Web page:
Uncle Boonmee Who Can Recall His Past Lives
Directed by Apichatpong Weerasethakul
The first sensation of Uncle Boonmee Who Can Recall His Past Lives is insect hiss and breeze-rustled leaves, and the jungle noise blankets the movie throughout; the back-country Thai jungle itself is often shot at dusk, in natural light, so that escaped water buffalo, plantation owners and red-eyed monkey spirits seem to bleed into the trees and vines. Apichatpong Weerasethakul's 2010 Canneswinner—the first East Asian film to claim the Palme d'Or in a very distinguished generation—is primordial cinema, or how a Buddhist might explain stem cells, all animate objects seeming to derive from, and eventually revert to, the same verdant buzz of potential. Uncle Boonmee himself is dying of kidney failure; water seeps out of his stomach and leaks back into the earth. Ghosts reveal themselves to the living as casually as fables, flashbacks and dreams of the future settle into the narrative; at film's end, Apichatpong cuts back and forth as a monk sits placidly two quotidian places at once.
As Boonmee's renal system fails (a border-crossing Laotian employee attends to his dialysis), a sister-in-law and nephew visit the estate where he grows tamarinds and keeps bees (in Apichatpong's native northeast Thailand). At the dinner table, under mosquito-lamp glow, Boonmee's late wife fades into an unoccupied chair, and joins the conversation; Boonmee's long-lost son soon arrives, and explains how he came to become the animal specter (in a B-movie-monster hair suit) he now appears as. Boonmee worries to his more pragmatic, city-dwelling relatives over bad karma accrued by killing bugs, on death-trip wanderings through the jungle and the cave where he was born.
Yasuojiro Ozu used to cut away to the ocean, or linger on shirts hanging from a clothesline, to show how life extended beyond the frame of his stories; Apichatpong's restful camera takes in the scenery (as do his often silent characters), and allows stories and jokes (often derived from the lives of his older relatives, or from interviews with locals) to wander in; in one already famed sequence, a hammock daydream segues into the story of an aging, facial-scarred princess, lectured on the temporal superficiality of physical attributes, and then seduced, by a talking catfish. A potential weakness of this aesthetic project or interpretive lens—whichever it is—is that, if everything is everything, then that permits or explains anything on screen, without necessarily understanding it; the slack or passive or poorly thought-out or self-indulgent becomes impossible to distinguish from radical openness. But Apichatpong's filmography—as with, say, the New York School poets and their overheard culture, or the French New Wave's impulsive referentiality—becomes indelible for its consistency and singularity; Uncle Boonmee is held together by soothing scenery, hushed and lush; by sweet, sometimes awkward, searching performers, often breaking out into hokey grins; by simple, daring transmutations of story and identity. Not worldly but cosmic, at peace with death and barely possessive of the self, Uncle Boonmee is about as far away from modern urban life as a movie can take you.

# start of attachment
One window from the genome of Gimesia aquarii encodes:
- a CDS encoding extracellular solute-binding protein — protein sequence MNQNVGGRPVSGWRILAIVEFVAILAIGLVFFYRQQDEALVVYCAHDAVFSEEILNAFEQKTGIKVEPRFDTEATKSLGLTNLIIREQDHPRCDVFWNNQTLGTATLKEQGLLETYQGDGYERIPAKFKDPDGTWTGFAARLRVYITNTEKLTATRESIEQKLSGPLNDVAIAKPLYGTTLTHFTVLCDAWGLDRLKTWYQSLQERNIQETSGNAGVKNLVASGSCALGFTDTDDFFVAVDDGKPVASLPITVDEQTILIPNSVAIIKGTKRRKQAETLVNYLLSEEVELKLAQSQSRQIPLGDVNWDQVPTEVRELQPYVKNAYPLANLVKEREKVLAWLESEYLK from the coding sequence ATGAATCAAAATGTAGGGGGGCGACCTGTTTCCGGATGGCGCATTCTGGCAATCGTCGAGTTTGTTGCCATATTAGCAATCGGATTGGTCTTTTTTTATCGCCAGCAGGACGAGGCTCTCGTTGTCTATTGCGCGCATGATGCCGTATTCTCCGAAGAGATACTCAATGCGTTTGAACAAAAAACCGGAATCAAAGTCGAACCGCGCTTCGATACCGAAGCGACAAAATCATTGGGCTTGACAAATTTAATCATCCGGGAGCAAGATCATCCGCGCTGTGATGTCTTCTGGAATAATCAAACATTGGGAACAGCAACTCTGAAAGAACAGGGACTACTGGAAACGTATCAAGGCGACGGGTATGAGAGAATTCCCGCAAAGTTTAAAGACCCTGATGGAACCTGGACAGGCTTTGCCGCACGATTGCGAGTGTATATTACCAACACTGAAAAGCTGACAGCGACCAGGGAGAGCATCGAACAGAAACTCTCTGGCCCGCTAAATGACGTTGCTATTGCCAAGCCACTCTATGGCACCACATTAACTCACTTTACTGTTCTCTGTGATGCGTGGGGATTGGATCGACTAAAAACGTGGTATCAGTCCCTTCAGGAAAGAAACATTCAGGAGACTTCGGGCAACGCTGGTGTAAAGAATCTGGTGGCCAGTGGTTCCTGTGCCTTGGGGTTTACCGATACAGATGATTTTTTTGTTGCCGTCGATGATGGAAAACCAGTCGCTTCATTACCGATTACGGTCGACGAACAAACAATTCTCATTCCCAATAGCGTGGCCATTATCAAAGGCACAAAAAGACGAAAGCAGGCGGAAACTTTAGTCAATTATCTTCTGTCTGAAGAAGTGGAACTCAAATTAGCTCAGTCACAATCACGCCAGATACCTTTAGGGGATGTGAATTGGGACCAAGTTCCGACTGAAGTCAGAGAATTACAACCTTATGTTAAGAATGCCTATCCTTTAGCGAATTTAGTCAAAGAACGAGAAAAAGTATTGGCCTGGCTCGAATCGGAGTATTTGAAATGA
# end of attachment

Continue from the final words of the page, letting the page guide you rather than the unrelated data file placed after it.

Opens March 2